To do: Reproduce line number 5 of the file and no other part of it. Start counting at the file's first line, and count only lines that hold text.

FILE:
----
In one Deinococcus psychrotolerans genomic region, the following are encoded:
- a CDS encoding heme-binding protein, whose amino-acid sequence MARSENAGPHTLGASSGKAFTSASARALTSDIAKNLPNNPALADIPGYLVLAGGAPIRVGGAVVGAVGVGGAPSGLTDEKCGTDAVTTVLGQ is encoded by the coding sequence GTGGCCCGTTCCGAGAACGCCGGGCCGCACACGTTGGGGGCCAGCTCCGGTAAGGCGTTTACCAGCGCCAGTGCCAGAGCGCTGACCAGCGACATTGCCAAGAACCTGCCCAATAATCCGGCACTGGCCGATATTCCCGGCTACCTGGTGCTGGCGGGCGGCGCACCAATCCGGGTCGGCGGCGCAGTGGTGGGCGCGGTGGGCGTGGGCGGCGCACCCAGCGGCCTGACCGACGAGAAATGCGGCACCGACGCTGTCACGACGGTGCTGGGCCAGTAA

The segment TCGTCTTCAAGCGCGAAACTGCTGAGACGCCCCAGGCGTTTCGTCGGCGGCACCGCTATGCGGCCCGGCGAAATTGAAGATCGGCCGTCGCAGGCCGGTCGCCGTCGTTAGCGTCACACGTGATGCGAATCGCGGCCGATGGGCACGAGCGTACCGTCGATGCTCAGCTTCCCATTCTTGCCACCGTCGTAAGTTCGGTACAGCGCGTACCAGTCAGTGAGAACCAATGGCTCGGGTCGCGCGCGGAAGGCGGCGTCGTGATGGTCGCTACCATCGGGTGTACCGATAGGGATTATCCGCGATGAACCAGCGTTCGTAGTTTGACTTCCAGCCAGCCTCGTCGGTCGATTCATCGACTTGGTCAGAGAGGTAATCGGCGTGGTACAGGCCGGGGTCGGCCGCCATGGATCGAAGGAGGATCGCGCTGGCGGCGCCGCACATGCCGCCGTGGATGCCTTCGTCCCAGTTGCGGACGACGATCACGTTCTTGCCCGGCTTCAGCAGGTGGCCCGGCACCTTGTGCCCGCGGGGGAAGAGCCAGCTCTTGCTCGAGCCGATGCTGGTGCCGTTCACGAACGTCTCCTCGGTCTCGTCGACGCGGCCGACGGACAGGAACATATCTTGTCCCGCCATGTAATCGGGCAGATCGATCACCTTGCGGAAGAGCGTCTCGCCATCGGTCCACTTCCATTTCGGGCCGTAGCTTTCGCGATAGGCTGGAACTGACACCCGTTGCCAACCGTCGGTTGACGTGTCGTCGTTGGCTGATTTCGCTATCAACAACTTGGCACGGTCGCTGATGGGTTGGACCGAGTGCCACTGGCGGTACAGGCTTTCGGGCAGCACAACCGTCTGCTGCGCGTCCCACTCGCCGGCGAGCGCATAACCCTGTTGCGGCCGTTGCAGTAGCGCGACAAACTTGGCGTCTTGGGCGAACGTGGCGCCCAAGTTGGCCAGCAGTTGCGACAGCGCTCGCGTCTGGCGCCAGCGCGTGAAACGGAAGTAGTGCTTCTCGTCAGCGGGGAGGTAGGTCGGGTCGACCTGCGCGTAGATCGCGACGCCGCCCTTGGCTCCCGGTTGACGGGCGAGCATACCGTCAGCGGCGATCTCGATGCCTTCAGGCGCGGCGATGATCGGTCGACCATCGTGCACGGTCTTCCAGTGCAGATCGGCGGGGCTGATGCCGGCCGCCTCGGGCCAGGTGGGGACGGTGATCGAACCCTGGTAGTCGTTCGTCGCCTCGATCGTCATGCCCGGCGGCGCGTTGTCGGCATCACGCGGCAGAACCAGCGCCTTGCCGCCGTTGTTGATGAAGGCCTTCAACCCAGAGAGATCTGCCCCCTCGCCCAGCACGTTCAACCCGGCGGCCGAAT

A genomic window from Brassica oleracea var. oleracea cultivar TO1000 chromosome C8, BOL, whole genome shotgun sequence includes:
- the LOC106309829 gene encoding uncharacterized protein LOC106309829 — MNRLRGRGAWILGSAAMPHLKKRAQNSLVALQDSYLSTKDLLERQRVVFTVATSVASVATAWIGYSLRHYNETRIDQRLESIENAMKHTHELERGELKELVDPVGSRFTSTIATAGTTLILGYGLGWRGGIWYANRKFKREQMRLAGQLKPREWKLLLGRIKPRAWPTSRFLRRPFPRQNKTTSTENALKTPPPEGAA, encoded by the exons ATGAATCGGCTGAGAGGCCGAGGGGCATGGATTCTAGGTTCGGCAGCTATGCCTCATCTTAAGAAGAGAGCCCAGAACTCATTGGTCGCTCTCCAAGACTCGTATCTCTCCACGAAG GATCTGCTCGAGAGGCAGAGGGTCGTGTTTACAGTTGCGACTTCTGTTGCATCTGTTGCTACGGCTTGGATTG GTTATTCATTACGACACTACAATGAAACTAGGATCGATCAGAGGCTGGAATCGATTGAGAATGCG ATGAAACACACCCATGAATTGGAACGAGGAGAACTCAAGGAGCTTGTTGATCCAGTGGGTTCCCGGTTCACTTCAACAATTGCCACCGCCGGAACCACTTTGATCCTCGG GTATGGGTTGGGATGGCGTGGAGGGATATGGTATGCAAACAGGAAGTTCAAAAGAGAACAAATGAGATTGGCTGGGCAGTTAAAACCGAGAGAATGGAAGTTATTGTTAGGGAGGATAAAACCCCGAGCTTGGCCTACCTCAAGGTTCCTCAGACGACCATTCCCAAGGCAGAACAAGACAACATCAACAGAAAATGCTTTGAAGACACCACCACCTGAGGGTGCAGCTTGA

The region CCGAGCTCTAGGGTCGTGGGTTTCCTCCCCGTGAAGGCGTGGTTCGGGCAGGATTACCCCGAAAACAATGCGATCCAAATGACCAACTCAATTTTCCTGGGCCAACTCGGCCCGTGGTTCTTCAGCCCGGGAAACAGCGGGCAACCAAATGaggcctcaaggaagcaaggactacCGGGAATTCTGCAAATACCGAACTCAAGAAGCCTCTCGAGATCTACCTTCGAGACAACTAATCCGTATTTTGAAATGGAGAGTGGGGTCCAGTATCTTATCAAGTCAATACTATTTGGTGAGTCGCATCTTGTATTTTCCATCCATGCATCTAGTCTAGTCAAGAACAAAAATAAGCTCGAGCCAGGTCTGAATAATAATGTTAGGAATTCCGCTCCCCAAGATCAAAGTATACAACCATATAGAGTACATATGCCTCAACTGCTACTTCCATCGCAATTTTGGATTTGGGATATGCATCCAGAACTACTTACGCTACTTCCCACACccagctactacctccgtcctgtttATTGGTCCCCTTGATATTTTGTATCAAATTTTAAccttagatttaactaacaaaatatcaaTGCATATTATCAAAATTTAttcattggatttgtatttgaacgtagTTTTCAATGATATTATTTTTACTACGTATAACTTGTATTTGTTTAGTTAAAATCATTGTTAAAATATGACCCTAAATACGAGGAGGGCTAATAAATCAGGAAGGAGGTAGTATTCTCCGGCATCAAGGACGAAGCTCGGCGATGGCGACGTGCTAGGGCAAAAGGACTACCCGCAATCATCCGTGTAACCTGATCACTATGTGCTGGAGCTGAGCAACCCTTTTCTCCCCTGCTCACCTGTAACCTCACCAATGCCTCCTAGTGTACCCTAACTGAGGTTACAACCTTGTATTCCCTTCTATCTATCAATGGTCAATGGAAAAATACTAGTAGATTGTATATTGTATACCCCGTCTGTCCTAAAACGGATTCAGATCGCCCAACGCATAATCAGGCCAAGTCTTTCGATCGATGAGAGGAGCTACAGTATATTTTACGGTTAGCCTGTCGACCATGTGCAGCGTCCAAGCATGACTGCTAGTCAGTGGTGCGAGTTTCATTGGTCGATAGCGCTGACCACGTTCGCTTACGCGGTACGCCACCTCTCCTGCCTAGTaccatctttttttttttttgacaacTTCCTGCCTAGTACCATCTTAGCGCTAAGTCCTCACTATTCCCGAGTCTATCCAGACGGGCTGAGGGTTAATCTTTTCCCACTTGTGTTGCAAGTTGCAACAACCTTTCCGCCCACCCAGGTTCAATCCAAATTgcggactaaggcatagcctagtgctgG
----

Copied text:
- the LOC106309829 gene encoding uncharacterized protein LOC106309829 — MNRLRGRGAWILGSAAMPHLKKRAQNSLVALQDSYLSTKDLLERQRVVFTVATSVASVATAWIGYSLRHYNETRIDQRLESIENAMKHTHELERGELKELVDPVGSRFTSTIATAGTTLILGYGLGWRGGIWYANRKFKREQMRLAGQLKPREWKLLLGRIKPRAWPTSRFLRRPFPRQNKTTSTENALKTPPPEGAA, encoded by the exons ATGAATCGGCTGAGAGGCCGAGGGGCATGGATTCTAGGTTCGGCAGCTATGCCTCATCTTAAGAAGAGAGCCCAGAACTCATTGGTCGCTCTCCAAGACTCGTATCTCTCCACGAAG GATCTGCTCGAGAGGCAGAGGGTCGTGTTTACAGTTGCGACTTCTGTTGCATCTGTTGCTACGGCTTGGATTG GTTATTCATTACGACACTACAATGAAACTAGGATCGATCAGAGGCTGGAATCGATTGAGAATGCG ATGAAACACACCCATGAATTGGAACGAGGAGAACTCAAGGAGCTTGTTGATCCAGTGGGTTCCCGGTTCACTTCAACAATTGCCACCGCCGGAACCACTTTGATCCTCGG GTATGGGTTGGGATGGCGTGGAGGGATATGGTATGCAAACAGGAAGTTCAAAAGAGAACAAATGAGATTGGCTGGGCAGTTAAAACCGAGAGAATGGAAGTTATTGTTAGGGAGGATAAAACCCCGAGCTTGGCCTACCTCAAGGTTCCTCAGACGACCATTCCCAAGGCAGAACAAGACAACATCAACAGAAAATGCTTTGAAGACACCACCACCTGAGGGTGCAGCTTGA